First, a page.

Good Sam Club Open Roads Forum: Towing: Towing with Auto Leveling
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RenkenHouseOnWheels

Kansas

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Posted: 04/12/21 02:55pm Link  |  Quote  |  Print  |  Notify Moderator

Hi all, I have a 2017 with the max tow package and it comes with auto level or airride. I also have a Curt weight distribution and sway control hitch. I pulled my 24ft hybrid camper last weekend 5100 LBS dry weight for the 1st time. Do I need to use the weight distribution part of the hitch since it has auto level? The ride did not seem as smooth as I was hoping. Do I need to set it up differently? I let the Tahoe level out before putting on the weight distribution part of the hitch. Any help is appreciated.

Lwiddis

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Posted: 04/12/21 03:36pm Link  |  Quote  |  Print  |  Notify Moderator

My 2015 Tahoe had auto leveling and it worked well for 5+ years and then needed repair. Yes, for a 6500 wet and loaded TT weight distribution is helpful getting weight back to the front tires to help in braking IMO.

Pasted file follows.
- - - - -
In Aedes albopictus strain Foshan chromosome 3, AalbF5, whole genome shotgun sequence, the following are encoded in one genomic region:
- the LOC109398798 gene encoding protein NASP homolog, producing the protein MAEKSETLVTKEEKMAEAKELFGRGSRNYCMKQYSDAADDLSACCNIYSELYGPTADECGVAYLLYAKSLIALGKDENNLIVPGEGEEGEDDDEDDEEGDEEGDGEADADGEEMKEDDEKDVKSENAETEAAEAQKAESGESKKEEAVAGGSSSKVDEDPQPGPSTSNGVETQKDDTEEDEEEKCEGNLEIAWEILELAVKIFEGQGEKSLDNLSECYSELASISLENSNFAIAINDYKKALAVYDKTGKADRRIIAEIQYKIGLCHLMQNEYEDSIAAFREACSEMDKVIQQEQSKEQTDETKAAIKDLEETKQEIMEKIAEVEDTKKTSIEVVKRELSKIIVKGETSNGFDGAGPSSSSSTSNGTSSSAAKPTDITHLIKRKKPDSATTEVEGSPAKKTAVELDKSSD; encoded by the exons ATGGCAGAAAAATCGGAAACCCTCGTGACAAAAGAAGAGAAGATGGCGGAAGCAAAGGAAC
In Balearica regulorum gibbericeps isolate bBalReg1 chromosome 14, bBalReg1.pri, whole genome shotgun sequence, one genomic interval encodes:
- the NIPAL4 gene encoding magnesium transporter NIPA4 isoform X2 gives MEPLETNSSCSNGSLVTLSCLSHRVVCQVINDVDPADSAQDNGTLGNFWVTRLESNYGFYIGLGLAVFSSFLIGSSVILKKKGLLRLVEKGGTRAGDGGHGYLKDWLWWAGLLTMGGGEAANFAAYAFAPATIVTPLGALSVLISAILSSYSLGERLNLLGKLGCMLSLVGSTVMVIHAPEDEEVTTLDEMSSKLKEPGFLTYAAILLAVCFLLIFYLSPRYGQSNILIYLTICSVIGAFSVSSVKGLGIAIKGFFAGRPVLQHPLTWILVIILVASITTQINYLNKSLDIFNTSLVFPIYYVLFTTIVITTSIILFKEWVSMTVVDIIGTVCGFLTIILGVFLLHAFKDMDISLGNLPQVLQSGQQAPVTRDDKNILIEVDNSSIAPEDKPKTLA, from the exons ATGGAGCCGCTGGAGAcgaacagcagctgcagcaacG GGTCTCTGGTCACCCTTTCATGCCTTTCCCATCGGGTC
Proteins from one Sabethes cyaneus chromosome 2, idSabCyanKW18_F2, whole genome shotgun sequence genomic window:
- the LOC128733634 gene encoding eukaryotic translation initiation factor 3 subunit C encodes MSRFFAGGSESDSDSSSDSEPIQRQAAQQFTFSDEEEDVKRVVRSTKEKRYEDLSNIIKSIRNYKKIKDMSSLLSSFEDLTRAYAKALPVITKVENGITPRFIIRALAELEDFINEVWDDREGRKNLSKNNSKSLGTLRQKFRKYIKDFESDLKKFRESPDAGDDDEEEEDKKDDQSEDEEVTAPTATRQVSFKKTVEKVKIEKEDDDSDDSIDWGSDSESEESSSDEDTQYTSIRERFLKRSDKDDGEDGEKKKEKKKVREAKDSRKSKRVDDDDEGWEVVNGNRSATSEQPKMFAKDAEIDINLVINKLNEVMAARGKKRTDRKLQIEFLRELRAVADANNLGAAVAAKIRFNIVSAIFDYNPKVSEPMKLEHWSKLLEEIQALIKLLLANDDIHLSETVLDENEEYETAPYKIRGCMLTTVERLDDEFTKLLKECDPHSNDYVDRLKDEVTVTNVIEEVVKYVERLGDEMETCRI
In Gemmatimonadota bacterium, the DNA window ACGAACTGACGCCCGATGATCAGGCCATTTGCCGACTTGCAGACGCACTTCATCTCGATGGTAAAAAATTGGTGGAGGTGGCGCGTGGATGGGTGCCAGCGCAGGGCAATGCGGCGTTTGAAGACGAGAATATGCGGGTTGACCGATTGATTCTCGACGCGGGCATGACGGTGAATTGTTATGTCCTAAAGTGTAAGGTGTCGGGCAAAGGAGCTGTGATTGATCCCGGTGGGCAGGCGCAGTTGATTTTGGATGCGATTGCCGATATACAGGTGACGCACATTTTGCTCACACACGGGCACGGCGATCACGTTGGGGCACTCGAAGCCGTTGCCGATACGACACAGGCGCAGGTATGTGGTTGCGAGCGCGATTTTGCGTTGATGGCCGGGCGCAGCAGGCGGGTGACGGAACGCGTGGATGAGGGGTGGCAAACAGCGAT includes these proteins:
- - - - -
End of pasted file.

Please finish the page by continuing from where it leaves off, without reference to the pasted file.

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HarleyEnough

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Posted: 04/12/21 10:23pm Link  |  Quote  |  Print  |  Notify Moderator

Yes you still need the weight distribution. Although it may sound like your goal is to get the vehicle to sit more level, that's really just an artifact of the real purpose, a measurable artifact of what it's really doing. This is how we measure if the weight distribution is setup correctly. The real purpose of weight distribution is to transfer weight from the rear axle to the front axle. Why is this important? Because if you don't have enough weight on your front axle then you can't steer. That's a very scary situation. Keep in mind that this will be exaggerated even more when dragging all that weight up hill. It also may tow fine on dry roads because it has just enough weight on the front axle but you'll find out in wet or icy conditions, the tiny bit of weight you have left will not be enough to steer the gross combination weight of the truck and trailer.


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Durb

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Posted: 04/12/21 10:33pm Link  |  Quote  |  Print  |  Notify Moderator